Ypres was the setting for three major battles including first Ypres in 1914. Its strategic location meant that in between these major battles it was always a scene of considerable activity and bickering as both armies manoeuvred for the best positions and surrounded it with fields of barbed wire, concrete bunkers and strategically placed pillboxes. The Germans had the advantage of the high ground. The British army invariably found itself fighting uphill battles.


The second battle of Ypres took place in April 1915 when the Germans used poison gas for the first time to create a breach in the British line near St Julian. The heroic efforts of Canadian soldiers saved the day, but once again thousands of men were killed, injured or missing when the battle finally died down. »


But it is fair to say that Ypres’ ultimate fame and notoriety is founded on the third battle of Ypres, better known as Passchendaele.

The battle of Passchendaele started in warm summer sunshine in July 1917. The strategic aim of the attack was to drive the Germans off Passchendaele ridge, occupy it, and dig in on the high, drier ground for winter. But winter came early. The weather through late summer and autumn was the wettest recorded in Belgium history. The brooks, streams and drainage ditches that crisscrossed the land overflowed and the shell-torn land turned into a stinking morass of putrid mud and the remains of dead and dying horses, boys and men.


In conditions that were appalling beyond belief, wave after wave of British infantry were sent forward to replace the dead or injured only to become the next victims. Futile effort followed futile effort to try and break the deadlock but to no avail. The battle dragged on for three and half months until eventually in mid-November, in one final desperate push, the Canadians pushed the Germans off the ridge and occupied the destroyed village of Passchendaele.


This battle alone cost the British Army an estimated 220,000 dead. It is estimated that the Germans lost 250,000. Two weeks after this ‘victory’ the British and Canadians withdrew from the high ground of Passchendaele and abandoned it to its fate. The dead of this battle, men and boys, British and German lie in perpetuity in the silent cities of the Ypres salient.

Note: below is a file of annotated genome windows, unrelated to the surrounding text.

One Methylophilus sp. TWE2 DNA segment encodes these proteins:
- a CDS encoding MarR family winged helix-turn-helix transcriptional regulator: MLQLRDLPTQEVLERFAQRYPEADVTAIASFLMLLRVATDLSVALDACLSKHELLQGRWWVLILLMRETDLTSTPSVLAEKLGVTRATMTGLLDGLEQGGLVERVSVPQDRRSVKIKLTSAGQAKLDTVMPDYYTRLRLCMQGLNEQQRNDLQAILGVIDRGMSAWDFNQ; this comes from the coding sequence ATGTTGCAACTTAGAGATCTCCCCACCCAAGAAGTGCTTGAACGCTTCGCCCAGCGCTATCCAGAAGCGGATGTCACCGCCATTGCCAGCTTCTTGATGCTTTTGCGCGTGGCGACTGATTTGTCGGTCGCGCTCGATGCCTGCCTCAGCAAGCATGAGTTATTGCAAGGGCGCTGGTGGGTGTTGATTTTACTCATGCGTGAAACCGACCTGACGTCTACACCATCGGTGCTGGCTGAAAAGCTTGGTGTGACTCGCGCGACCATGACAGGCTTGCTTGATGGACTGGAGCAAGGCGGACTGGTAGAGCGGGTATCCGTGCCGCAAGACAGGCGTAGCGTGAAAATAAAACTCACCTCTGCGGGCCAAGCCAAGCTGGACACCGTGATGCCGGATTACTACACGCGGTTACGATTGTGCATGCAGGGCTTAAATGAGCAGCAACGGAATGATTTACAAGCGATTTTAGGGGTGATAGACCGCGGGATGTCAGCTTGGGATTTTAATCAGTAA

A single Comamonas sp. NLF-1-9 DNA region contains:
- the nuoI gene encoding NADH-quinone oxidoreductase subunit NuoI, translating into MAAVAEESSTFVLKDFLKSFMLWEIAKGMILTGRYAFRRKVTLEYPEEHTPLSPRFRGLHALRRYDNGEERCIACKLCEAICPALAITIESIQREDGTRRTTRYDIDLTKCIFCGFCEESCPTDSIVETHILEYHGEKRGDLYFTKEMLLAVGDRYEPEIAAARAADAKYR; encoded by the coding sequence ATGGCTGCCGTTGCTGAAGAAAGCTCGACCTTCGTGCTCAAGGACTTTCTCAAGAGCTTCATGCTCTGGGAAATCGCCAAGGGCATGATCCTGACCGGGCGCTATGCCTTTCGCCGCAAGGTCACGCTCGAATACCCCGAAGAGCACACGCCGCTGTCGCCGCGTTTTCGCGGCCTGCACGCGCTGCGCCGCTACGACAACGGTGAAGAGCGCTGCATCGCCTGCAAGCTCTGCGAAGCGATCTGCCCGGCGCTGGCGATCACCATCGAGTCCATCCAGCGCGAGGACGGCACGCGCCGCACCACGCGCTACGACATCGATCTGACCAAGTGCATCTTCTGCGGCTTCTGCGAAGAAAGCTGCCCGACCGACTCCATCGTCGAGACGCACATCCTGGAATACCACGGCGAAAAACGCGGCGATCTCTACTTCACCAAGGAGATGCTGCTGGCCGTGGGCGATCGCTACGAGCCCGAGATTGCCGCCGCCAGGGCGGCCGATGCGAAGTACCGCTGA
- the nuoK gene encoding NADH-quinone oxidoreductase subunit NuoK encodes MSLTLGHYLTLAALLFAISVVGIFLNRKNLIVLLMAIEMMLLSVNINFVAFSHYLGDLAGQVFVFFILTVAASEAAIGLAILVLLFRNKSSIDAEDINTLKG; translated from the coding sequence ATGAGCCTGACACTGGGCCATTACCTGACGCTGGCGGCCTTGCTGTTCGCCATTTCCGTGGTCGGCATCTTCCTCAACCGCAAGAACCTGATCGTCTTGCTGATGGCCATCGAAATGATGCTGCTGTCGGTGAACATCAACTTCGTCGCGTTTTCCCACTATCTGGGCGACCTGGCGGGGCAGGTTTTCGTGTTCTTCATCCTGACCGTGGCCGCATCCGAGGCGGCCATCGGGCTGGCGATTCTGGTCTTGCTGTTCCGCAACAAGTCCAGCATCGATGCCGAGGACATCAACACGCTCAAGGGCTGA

The largest of these silent cities is Tyne Cot Commonwealth Cemetery, the largest Commonwealth cemetery in the world. It is home to over 12,000 men and boys below white Portland headstones, 9,000 of which are unknown soldiers whose headstones are engraved “A soldier of the Great War known unto God”.


On the panels of the walls surrounding the cemetery are the names of a further 38,000 men who died in the battle but whose bodies were never found. They were killed or drowned in the stinking morass of water-filled shell holes that stretched the four miles up to Passchendaele ridge.


A road runs through the Grote Markt of Ypres to the ramparts and the Menin Gate. This magnificent edifice was designed by Sir Reginald Blomfield as the principal memorial to the missing of the Ypres salient. Engraved on its panels are the names of a further 58,000 men and boys whose bodies were lost and never found after the battles of Ypres.


Every night at 8pm the Ypres fire brigade parade and play the last post as Ypres’ perpetual tribute to the dead and injured of the salient. Hundreds, sometimes thousands of international visitors attend this short ceremony under the great arches of the memorial. Apart from a short period in the Second World War when the Germans occupied the town, this simple ceremony has taken place without exception. Every night, of every week, of every year, since 1927. Over 30,000 acts of remembrance for the men and boys who fought for King, country, Empire and a shilling.


Here they lie in the silent cities of this beautiful Flemish town. Visit if you can - it’s a remarkable place.




Ypres was saved but at the cost of 90,000 young lives. These are the men and boys who now rest in perpetuity in the silent cities

In Flanders fields the poppies blow

Between the crosses, row on row,

That mark our place; and in the sky

The larks, still bravely singing, fly

Scarce heard amid the guns below.


We are the Dead. Short days ago

We lived, felt dawn, saw sunset glow,

Loved and were loved, and now we lie

In Flanders fields.


Take up our quarrel with the foe:

To you from failing hands we throw

The torch; be yours to hold it high.

If ye break faith with us who die

We shall not sleep, though poppies grow

In Flanders fields.


Poem by Major John McCrae